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CME: Chicken Supplies in Cold Storage Cause for Concern

25 February 2016

US - Inflation in the meat complex remains muted and the latest USDA/NASS ‘Cold Storage’ report offered more evidence why that is the case, write Steve Meyer and Len Steiner.

The combined amount of beef, pork, chicken and turkey in cold storage at the end of January was estimated at 2.270 billion pounds, 8.2 per cent larger than the previous year and 10.9 per cent higher than the five year average.

This was the largest January cold storage inventory on record and likely the largest ever given that production and storage capacity today is significantly higher than in the 1980s.

US beef, pork and chicken production has rebounded, and more product now is ending up in cold storage.

Larger cold storage stocks are not that big of a concern when exports are humming. After all, you need to put up more inventory in order to service export orders.

However, if exports continue to struggle, heavy inventories imply packers/processors are struggling to move the additional supply through domestic trade.

Cold storage stocks were higher for all three main species but the increase in chicken inventories is particularly worrisome.

In its latest WASDE report, USDA forecast 2016 broiler production at 40.586 billion pounds, 2.5 per cent higher than the previous year. While this supply increase is somewhat muted compared to what we have seen in previous years, it is still 2.5 BILLION pounds larger than what it was just two years ago. And it requires robust export demand to absorb some of this increase.

At the end of January, total chicken cold storage inventories were 824.8 million pounds, 12.9 per cent higher than a year ago and 22 per cent higher than the five year average.

Inventories of breast meat continue to be burdensome at 181.7 million pounds, 16.8 per cent higher than a year ago and 36.9 per cent higher than the five year average.

On the other hand, producers have been able to get current with their leg quarter stocks, thanks in large part to the dramatic price discounts we saw last year.

The inventory of wings at the end of January was quite substantial at 69.5 million pounds, 51.6 per cent higher than a year ago and 28.8 per cent higher than the five year average.

The biggest contributor to the increase in chicken stocks was in the “other” category. We suspect a big chunk of this is mechanically separated product, trim and related product.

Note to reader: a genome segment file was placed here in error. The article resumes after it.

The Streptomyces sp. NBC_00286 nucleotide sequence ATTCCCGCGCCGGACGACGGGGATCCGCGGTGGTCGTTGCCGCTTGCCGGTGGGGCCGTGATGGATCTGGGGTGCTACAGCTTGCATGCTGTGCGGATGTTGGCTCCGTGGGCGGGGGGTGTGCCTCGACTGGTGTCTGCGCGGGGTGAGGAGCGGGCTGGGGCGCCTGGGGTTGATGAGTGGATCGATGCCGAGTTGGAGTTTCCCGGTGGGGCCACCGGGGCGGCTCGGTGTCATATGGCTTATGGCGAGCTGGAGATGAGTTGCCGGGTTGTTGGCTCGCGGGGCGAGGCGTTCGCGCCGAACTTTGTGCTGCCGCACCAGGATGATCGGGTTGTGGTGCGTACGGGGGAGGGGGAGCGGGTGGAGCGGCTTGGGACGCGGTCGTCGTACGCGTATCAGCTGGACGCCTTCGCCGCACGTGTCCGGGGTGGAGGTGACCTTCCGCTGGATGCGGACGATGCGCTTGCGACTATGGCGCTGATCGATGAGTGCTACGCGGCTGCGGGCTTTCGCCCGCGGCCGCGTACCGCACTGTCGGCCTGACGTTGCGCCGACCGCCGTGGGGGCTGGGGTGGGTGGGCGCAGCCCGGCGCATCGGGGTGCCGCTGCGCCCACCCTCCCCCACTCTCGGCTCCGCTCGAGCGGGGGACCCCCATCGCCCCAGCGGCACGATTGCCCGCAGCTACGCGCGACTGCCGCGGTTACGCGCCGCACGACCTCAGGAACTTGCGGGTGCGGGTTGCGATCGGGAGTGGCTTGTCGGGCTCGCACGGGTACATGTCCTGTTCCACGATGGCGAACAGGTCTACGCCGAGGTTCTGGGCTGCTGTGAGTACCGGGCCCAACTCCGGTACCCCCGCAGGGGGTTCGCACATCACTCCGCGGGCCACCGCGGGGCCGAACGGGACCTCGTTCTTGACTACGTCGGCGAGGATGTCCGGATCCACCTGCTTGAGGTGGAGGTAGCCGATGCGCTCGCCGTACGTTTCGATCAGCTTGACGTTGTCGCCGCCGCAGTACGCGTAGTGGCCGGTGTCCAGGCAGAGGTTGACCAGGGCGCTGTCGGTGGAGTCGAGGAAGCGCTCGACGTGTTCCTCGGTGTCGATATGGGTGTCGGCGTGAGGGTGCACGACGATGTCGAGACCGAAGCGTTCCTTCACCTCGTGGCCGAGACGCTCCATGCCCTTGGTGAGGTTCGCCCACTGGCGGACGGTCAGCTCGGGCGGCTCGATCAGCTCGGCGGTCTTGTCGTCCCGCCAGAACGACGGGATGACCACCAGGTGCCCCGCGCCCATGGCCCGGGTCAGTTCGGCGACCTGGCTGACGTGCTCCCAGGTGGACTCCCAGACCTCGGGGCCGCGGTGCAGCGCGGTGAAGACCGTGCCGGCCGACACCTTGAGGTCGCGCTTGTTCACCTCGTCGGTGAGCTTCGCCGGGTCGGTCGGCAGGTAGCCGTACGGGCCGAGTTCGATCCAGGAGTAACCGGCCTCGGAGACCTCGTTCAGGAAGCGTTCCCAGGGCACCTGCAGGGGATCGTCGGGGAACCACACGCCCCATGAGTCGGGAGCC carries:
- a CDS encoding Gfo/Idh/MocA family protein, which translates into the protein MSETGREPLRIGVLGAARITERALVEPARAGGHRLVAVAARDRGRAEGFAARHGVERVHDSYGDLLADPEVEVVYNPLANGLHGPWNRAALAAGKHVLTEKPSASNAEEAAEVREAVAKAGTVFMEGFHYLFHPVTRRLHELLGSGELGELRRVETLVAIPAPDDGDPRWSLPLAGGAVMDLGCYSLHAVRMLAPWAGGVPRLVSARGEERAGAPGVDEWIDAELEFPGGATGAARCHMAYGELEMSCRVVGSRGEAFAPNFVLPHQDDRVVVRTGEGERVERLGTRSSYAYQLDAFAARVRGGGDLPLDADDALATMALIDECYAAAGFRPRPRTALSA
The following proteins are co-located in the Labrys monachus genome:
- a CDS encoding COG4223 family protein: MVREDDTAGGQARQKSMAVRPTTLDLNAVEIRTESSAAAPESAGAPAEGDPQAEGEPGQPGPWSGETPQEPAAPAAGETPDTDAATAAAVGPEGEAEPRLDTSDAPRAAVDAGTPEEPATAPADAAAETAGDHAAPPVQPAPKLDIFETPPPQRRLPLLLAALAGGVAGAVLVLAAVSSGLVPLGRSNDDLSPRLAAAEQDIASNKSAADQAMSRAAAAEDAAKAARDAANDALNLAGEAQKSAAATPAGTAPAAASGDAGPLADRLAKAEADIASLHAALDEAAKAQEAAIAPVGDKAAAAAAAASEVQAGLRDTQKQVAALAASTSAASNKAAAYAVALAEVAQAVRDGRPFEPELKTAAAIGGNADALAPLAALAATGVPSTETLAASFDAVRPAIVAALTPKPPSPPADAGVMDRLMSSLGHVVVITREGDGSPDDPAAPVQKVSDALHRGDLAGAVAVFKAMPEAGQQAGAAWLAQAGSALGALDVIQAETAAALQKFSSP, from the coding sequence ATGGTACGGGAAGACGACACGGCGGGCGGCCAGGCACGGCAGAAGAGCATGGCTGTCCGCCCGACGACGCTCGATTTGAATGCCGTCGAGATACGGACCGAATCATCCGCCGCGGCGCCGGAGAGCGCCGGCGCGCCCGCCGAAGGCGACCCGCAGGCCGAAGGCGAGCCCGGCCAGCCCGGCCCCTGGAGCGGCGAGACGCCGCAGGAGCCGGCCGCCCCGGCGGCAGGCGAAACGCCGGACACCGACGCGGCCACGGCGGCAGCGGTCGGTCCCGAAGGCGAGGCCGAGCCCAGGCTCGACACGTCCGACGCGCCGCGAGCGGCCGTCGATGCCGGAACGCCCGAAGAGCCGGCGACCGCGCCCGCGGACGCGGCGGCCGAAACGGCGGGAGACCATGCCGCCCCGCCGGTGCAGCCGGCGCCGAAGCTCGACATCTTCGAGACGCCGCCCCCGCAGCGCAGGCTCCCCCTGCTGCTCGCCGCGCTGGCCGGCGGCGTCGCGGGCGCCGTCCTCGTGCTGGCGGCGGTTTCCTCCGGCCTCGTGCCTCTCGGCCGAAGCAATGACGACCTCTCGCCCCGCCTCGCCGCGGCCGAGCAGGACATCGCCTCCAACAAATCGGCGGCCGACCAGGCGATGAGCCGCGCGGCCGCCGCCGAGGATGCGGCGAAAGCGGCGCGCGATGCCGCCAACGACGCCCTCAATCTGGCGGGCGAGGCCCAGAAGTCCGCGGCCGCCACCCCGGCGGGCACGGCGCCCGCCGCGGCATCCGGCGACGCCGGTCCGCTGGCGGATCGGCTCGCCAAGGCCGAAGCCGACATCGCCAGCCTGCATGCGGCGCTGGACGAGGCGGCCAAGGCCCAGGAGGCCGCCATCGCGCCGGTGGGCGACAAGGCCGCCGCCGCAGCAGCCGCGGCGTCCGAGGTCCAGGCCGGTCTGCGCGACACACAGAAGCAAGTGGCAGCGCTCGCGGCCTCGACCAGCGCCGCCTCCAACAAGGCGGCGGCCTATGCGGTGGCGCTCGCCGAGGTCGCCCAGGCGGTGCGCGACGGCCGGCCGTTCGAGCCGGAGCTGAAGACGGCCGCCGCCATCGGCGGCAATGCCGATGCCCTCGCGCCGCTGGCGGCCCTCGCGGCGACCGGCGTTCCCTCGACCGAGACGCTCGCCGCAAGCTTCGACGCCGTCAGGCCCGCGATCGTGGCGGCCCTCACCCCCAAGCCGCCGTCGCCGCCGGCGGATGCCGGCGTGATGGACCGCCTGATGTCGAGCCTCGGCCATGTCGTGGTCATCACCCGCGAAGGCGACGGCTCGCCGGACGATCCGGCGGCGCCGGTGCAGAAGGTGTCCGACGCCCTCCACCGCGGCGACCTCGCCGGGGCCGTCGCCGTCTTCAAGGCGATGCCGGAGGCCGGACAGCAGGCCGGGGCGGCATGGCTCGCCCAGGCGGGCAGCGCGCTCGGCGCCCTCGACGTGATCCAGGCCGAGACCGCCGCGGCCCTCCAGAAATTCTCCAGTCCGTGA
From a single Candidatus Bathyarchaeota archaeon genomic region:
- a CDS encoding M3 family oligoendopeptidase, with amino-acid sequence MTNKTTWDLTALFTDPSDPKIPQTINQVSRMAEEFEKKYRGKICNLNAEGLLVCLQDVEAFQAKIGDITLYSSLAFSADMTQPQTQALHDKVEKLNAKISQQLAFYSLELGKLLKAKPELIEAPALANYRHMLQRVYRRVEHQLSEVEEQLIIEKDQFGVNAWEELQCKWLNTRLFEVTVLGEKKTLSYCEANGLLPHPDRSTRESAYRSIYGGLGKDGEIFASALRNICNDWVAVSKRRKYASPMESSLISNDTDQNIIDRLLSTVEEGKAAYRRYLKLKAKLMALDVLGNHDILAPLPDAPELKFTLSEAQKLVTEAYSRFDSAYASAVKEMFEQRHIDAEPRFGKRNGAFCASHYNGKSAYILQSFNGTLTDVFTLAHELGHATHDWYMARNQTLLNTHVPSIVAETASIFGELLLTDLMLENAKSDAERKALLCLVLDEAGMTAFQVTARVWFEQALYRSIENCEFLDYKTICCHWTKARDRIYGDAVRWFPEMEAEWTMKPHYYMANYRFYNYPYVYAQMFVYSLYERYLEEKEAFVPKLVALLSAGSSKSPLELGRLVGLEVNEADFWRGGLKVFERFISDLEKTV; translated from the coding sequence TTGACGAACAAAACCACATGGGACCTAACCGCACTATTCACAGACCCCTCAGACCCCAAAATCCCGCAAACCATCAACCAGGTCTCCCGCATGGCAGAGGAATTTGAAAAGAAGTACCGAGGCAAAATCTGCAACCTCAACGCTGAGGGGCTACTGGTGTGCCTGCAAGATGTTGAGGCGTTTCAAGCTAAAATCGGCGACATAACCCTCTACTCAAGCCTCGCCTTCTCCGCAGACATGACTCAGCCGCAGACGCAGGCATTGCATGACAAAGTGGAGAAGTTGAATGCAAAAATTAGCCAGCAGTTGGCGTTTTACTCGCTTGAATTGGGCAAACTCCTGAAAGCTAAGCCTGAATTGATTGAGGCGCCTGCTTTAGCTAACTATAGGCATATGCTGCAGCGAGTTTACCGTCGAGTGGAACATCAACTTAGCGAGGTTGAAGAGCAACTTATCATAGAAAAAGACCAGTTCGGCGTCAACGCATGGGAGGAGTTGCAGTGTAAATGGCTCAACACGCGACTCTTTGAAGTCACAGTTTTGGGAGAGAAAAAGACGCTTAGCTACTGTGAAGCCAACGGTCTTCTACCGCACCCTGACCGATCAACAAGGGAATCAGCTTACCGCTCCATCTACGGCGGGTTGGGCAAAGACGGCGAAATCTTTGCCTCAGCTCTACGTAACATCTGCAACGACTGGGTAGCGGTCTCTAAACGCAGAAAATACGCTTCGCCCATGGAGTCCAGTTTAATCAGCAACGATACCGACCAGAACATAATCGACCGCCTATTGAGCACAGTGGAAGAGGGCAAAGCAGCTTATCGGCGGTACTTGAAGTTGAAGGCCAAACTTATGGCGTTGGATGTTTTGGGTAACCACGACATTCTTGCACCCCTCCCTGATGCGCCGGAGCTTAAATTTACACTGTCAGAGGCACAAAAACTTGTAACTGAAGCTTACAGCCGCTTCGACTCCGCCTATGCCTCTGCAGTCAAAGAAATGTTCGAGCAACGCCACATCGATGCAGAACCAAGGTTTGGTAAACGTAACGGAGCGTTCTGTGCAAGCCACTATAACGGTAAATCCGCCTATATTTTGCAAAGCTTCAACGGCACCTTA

Whether it is beef, pork or chicken, trim prices in the US remain particularly weak, good news for hot dog aficionados. Spring cannot come soon enough.

Beef cold storage stocks at the end of January were estimated at 518.5 million pounds, 5.4 per cent higher than a year ago and 10.2 per cent higher than the five year average.

We do not get a lot of detail as to what kind of beef is in cold storage, whether the increase is because of more imported beef or larger sotcks of 50CL fat trim, or just more beef round cuts.

All we know is that inventories of boneless beef (which include all the above and then some) were 477.6 million pounds, surpassing the high from last year.

The supply of pork in cold storage also was higher than a year ago but once you review the details the increase is not particularly worrisome.

Total pork in cold storage at the end of January was 637.0 million pounds, 6.9 per cent higher than a year ago and 8.2 per cent higher than the five year average.

Ham inventories were not particularly large, up just 0.7 per cent from last year and pork belly stocks at 60.7 million pounds are not particularly burdensome.

Pork inventories are just 41 million pounds larger than last year and all of this increase is due to just one item - ribs. Demand for ribs has been extremely strong and prices are quite firm. It does not look to us that ribs are backing up in the freezer, rather they reflect efforts on part of some in the market to use the freezer as a hedge for their spring needs.

Daily Livestock Report - Copyright © 2008 CME. All rights reserved.

ThePoultrySite News Desk

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